Volunteer Fire Chief Succumbs to Burns 22 Days After Battling Alabama Blaze

April 13, 2022Noelle Wiehe
volunteer fire chief

Ward Volunteer Fire Department Acting Chief Fredy Carrel Reeves with his great-grandchildren, Camden and Carli Dimasi. Photo courtesy of Jessica Dimasi.

The first call Ward Volunteer Fire Department firefighter Dexter Reeves saw on March 3 was to dispatch the engine to a grassland fire along Bunkum Road in the Alabama hamlet. And the second was a request for an ambulance. 

“Well, when I heard the ambulance was called, I knew I needed to get on my way to the address because I knew that something had happened to someone,” Reeves, 61, told Coffee or Die Magazine. “I didn’t know that it had happened to my dad.”

The blaze had crawled up the trousers of the acting fire chief, Fredy Carrel Reeves, Dexter’s 85-year-old father. When other volunteers arrived, the man shrugged off his burns, drove roughly 5 miles to retrieve a fire engine, and then returned to the scene. 

Chief Reeves knew the route well. It was his own property that was ablaze. When he got home, he called for an ambulance to come rescue himself.

Volunteer Fire
Fredy C. Reeves (far right) at the Ward Volunteer Fire Department he founded four decades ago. Photo courtesy of Jessica Dimasi.

“He had severe burns,” said Fredy Reeves’ granddaughter, Jessica Dimasi. “I mean, some of his burns were down in his muscles and his legs. He was burned from, like, nearly from his ankle to nearly his hip on his left leg. That kind of trauma would’ve been hard on anybody, much less somebody that was nearly 86 years old.”

Dexter Reeves never made it to the fire. When he was about 15 miles away from the scene, the Sumter County Sheriff’s Office told him the ambulance had already left for the hospital. The younger Reeves saw the ambulance on the road and began following it. He waited in the emergency ward until they wheeled his dad in.

“I got to talk to him just a few seconds,” Dexter said. “I told him everything was okay, the fire was out. ‘We just got to get you taken care of.’”

The father told the son he’d made a terrible mistake. The son told the father that it was okay. Their brief exchange probably was the last good conversation they had, the son later said.

Volunteer Fire
Jessica Dimasi is flanked by Ann and Fredy Reeves. Photo courtesy of Jessica Dimasi.

Fredy C. Reeves died 22 days after the brushfire had scorched him. Physicians had transferred him to the JMS Burn and Reconstruction Center at Merit Health Central in Jackson, Mississippi, and the elder man’s condition seemed to improve. But then he stopped responding to the treatments.

The last words Dexter Reeves whispered to his father were “Dad, you have fought your last fire. We will take the torch on.” He figures it’s all his father needed to hear in order to “go see the Lord” and Ann Reeves, Dexter’s mom. She’d passed a dozen years earlier.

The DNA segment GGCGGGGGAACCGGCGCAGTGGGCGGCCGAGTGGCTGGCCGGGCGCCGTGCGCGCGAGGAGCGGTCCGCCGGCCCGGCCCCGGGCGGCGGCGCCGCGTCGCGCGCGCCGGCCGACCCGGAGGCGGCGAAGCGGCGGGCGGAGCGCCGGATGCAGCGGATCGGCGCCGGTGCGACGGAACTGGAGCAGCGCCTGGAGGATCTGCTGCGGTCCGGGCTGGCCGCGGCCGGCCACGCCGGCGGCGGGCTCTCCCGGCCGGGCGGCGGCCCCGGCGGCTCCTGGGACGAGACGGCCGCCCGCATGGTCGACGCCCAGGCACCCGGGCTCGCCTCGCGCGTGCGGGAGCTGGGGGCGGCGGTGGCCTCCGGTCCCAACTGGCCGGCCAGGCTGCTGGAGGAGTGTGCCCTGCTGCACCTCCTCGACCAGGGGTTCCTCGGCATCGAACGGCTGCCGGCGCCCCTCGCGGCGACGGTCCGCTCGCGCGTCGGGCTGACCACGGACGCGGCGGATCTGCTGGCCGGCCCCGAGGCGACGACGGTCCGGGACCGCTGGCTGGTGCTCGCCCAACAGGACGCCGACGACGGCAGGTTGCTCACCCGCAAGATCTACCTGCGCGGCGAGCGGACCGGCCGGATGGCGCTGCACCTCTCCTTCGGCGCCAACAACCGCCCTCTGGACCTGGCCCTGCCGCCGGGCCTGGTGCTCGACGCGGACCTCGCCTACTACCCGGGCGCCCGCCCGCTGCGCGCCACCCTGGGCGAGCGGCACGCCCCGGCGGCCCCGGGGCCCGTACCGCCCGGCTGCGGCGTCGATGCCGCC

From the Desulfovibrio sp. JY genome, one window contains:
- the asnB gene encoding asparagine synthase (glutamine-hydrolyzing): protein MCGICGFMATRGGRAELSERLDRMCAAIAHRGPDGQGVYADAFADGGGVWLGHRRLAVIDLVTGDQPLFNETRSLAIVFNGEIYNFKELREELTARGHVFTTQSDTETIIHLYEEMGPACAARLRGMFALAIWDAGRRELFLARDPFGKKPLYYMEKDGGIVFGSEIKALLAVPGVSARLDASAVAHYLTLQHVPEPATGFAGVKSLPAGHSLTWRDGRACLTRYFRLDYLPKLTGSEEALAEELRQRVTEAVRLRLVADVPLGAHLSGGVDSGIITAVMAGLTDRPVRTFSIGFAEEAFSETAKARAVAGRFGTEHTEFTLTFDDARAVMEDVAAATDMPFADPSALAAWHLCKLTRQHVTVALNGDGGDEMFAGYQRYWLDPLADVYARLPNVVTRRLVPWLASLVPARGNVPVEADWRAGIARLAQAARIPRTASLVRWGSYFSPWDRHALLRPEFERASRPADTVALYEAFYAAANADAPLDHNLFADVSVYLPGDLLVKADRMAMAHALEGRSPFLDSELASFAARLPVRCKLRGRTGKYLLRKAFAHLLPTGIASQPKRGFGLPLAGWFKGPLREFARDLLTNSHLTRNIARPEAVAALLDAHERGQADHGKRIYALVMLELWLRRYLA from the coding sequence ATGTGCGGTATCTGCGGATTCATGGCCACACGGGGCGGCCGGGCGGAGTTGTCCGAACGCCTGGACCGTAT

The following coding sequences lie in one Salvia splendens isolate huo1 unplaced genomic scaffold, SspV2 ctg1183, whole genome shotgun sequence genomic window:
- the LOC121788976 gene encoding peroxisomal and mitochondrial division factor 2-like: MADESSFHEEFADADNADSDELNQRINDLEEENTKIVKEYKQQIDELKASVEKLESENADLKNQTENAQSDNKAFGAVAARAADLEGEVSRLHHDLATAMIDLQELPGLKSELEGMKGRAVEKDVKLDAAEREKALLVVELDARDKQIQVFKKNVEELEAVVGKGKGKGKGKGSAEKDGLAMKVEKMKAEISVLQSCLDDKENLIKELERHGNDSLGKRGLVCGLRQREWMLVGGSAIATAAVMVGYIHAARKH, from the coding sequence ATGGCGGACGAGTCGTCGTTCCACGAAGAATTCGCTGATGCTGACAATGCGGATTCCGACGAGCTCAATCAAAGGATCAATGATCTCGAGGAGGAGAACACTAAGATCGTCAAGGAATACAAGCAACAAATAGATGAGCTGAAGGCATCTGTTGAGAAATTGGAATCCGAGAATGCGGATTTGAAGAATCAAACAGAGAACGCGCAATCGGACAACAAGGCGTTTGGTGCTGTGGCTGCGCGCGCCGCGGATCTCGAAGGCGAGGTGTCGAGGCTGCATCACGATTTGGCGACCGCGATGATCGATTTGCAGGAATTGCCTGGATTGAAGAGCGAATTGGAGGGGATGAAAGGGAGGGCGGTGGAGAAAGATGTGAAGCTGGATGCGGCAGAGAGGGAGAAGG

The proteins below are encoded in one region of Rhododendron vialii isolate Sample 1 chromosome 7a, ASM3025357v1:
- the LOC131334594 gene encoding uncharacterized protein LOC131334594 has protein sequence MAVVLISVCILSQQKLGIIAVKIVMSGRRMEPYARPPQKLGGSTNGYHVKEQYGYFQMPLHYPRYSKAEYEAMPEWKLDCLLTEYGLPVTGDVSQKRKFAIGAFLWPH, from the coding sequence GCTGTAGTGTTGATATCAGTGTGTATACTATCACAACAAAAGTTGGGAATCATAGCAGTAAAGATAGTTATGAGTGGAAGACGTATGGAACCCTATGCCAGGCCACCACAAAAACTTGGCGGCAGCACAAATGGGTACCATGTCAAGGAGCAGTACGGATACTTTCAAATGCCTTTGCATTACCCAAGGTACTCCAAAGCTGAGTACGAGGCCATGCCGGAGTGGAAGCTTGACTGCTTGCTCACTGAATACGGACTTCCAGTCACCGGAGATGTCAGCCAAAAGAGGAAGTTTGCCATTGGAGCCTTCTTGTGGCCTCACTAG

Dimasi said her “Mawmaw” and “Pawpaw” never got “mad at God, never.” And their example led her to Christ, too. She said Papaw, a Gideon and layman for the United Methodist Church, would want everyone to know he was “best friends with Jesus.”

Volunteer Fire
Fredy C. Reeves (center, wearing pith hat) spent a quarter century as a forester for the American Can Company. Photo courtesy of Jessica Dimasi.

Fredy Carrel Reeves was born April 3, 1936, in Crestview, Florida, to Jesse Rudolph and Vallie (née Helms) Reeves. 

Fredy Reeves married Ann Radcliffe in 1957, and they moved to Ward in 1963. He toiled as a forester for the American Can Company for a quarter century but is perhaps best known in Ward for founding the village’s volunteer fire department four decades ago.

Dexter Reeves told Coffee or Die that it all began when a wildfire threatened a local trailer on the west side of town. He and his dad ended up battling the blaze with a garden hose. They couldn’t get a firetruck to respond.

About 18 months later, he and his dad had built a “homemade firetruck.” He recalled it held only 250 gallons of water, “but that was better than nothing.” Shortly after that, Alabama officials visited Ward to get its firefighters the training they needed to be certified as an official volunteer operation. 

“At that time, me, my mom, and my dad took courses on fighting house fires and forest fires and stuff like that for about two years,” Dexter said. 

Dimasi said it wasn’t unusual for her grandfather to stay active with the department, even at 85. She said he kept working at his home sawmill, too. Even when his relatives told him it was time to retire, he’d tell them, “This is the only thing that’s keeping me alive,” she said.

“Bless his heart, if he was alive right now, he’d say ‘Okay, let’s go!’ He wouldn’t slow down one bit,” his son, Dexter, added.

Fredy C. Reeves
Fredy C. Reeves (right) at his home sawmill in Ward, Alabama. Photo courtesy of Jessica Dimasi.

Fredy Carrel Reeves was buried March 30 at Cokes Chapel Cemetery in Ward, following a funeral service at the Bumpers Funeral Home in York.

He was preceded in death by his parents, his wife, his sister, and three brothers. He is survived by his brothers Wayne and Johnny; his children, Randy, Dexter, and Carol Ann; and his grandchildren, Jessica, Tommy, Kristy, Andy, Megan, Melissa, and Shannon. 

So far in 2022, 36 firefighters nationwide have been killed while on duty, according to the US Fire Administration.

Read Next: Wall of White: Go Inside the US Coast Guard’s Afognak Island Rescue 

Noelle Wiehe
Noelle Wiehe

Noelle is a former staff writer for Coffee or Die through a fellowship from Military Veterans in Journalism. She has a bachelor’s degree in journalism and interned with the US Army Cadet Command. Noelle also worked as a civilian journalist covering several units, including the 75th Ranger Regiment on Fort Benning, before she joined the military as a public affairs specialist.

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